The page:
Angles and Lines

Last week and this, one group in my class is learning about lines, rays, and measuring angles in math. One of the interesting things about this unit is that it begins from ideas that students this age understand intuitively, on a level that was taught to them years ago — lines and corners and points — and involves a shift from that straightforward comprehension to a more precise mathematical definition of those concepts. In order to understand what makes a line different from a line segment, we have to understand that lines are infinite. In order to understand what makes a point different from the dot that marks it, we have to understand that a point is merely a location with no dimension at all. It’s a shift toward understanding that our senses aren’t the basis of judgments in geometry: we can’t say two lines are parallel because they look parallel to our eyes, we have to have a way to measure and prove that they are parallel.

So, we start with a pushpin, and I ask the small group at the carpet to look at the spot at the end of the pin. We talk about how the spot the pin is pointing to is different from a circle or a sphere that we’d be able to see. We talk about the difference between a line, which is one dimensional, and a square, which is two dimensional—they know that already, so we can go farther and discuss the fact that since we can actually see the lines we draw, they aren’t mathematical lines, because they have some width on the paper. We look at the edges of pieces of paper, to get as close as we can to imagining a rectangle that’s truly two-dimensional.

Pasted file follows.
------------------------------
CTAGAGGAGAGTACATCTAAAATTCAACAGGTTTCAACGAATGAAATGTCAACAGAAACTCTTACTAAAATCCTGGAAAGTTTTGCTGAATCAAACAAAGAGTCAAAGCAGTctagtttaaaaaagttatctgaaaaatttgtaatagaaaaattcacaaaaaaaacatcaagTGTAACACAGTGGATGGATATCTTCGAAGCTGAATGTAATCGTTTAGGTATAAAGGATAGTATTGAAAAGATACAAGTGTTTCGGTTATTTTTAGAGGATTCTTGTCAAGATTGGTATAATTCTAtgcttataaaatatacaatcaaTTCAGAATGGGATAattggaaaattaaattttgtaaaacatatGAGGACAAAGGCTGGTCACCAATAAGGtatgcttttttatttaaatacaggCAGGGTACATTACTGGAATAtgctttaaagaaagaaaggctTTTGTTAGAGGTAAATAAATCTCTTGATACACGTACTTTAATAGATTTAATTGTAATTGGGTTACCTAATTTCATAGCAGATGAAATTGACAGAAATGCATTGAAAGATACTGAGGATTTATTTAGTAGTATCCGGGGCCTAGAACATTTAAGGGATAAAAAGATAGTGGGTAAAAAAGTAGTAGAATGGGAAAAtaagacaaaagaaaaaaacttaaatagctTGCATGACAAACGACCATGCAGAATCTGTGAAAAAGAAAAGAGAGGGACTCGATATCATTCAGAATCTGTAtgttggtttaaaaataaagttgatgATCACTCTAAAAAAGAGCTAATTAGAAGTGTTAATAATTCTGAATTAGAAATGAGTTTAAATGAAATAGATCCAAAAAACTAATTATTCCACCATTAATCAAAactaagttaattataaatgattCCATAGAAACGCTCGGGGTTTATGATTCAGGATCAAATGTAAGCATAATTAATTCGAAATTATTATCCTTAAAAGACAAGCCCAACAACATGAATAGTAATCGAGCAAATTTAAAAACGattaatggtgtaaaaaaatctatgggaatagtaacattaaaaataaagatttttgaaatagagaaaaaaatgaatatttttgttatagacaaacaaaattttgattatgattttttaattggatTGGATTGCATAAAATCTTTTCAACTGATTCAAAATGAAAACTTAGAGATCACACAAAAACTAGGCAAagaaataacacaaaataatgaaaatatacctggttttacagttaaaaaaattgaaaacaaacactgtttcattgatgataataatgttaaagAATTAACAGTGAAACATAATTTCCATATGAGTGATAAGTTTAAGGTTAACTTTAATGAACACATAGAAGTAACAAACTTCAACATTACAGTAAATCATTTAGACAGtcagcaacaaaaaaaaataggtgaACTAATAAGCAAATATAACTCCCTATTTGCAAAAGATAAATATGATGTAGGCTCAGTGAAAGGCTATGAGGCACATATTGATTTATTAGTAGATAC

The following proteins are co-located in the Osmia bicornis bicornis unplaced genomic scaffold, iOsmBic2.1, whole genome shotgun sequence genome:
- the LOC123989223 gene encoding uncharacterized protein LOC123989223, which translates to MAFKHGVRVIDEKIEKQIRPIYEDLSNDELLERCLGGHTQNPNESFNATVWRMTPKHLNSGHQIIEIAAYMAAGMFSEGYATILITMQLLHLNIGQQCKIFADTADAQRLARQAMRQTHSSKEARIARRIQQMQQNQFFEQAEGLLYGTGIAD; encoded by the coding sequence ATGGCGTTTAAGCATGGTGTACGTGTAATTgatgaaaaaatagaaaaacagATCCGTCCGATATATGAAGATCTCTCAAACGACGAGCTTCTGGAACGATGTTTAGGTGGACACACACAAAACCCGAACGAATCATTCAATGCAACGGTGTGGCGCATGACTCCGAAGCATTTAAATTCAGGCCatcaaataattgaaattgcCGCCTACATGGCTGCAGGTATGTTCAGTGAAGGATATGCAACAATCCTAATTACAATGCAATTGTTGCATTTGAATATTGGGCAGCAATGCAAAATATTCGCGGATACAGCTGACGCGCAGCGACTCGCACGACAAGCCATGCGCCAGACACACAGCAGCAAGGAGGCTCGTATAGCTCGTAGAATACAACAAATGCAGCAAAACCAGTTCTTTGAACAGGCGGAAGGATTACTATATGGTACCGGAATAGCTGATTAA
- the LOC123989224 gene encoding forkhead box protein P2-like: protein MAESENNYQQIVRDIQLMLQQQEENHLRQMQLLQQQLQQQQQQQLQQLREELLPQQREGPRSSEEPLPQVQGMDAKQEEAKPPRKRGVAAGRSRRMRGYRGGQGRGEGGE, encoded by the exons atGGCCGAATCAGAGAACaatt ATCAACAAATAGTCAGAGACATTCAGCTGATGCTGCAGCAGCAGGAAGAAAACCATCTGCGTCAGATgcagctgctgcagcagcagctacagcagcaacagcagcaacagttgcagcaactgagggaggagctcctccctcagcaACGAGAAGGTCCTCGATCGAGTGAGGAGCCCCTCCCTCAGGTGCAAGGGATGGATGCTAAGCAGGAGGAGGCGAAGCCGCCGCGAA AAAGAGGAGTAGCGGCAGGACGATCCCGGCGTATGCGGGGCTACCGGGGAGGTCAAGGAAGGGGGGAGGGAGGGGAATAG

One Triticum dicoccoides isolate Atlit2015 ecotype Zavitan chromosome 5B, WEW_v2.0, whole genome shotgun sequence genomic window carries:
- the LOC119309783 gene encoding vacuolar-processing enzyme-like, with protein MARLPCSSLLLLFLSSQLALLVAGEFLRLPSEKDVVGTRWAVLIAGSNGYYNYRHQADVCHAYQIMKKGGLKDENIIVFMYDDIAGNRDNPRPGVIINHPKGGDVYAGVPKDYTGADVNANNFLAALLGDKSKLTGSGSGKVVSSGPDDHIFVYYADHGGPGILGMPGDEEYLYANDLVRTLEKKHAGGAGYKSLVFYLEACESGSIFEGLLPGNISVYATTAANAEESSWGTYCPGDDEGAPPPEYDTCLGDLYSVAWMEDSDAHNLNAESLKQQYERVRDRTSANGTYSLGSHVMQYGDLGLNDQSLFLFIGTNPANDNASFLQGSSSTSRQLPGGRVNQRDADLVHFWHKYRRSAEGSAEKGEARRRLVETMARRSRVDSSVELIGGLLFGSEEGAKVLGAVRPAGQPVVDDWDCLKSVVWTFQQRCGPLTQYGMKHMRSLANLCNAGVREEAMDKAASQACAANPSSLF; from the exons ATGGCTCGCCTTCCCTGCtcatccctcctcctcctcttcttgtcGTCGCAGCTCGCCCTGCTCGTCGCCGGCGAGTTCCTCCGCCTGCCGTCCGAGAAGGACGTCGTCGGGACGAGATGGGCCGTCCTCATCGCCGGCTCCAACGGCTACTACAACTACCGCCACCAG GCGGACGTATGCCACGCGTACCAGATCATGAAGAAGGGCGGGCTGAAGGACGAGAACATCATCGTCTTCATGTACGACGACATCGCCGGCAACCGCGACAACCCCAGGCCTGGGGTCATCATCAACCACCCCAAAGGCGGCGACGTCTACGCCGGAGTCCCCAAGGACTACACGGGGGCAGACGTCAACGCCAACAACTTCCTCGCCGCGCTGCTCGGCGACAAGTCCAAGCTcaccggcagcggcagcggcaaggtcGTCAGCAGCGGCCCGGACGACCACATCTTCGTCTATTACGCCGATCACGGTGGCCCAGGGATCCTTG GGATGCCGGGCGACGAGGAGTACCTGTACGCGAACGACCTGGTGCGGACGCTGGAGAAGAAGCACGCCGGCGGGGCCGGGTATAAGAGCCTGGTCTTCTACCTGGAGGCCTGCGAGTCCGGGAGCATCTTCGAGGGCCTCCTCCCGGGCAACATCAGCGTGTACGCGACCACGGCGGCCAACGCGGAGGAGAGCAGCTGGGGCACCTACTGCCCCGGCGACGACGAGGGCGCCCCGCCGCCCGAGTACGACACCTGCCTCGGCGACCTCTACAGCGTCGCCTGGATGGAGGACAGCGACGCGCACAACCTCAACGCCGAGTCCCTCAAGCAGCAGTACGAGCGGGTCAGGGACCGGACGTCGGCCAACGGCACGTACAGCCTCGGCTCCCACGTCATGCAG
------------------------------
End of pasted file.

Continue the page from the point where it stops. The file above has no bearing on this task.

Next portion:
And as the unit progresses over two weeks, we talk more about what we can prove. We can estimate that an angle looks like it might be around 75°, but until we learn to measure with a protractor, we can’t be sure. On the other hand, shortcuts are sometimes available: if the corner of a rectangle is split at some angle, then if we know the measurement of one side of that angle then we can subtract from 90º to find the other side. The pieces of this unit — lines and points — are in some ways very simple, but it becomes an exercise in logic, and watching the kids begin to see the ways they can work these problems out is always wonderful.

User Avatar

Renata McAdams

is our grade 3-4 classroom teacher. She has taught in a variety of public, charter, and independent schools, including a combined 3-5 classroom in Ann Arbor, Mich., for two years. Rentata graduated from Vassar College and received her M.S.Ed. from the University of Pennsylvania. She grew up in Oberlin, Ohio, and moved to Chicago from Philadelphia with her husband (then-fiancé) in August 2014.

In her free time, Renata enjoys singing, acting, dancing, and reading.

Leave a Reply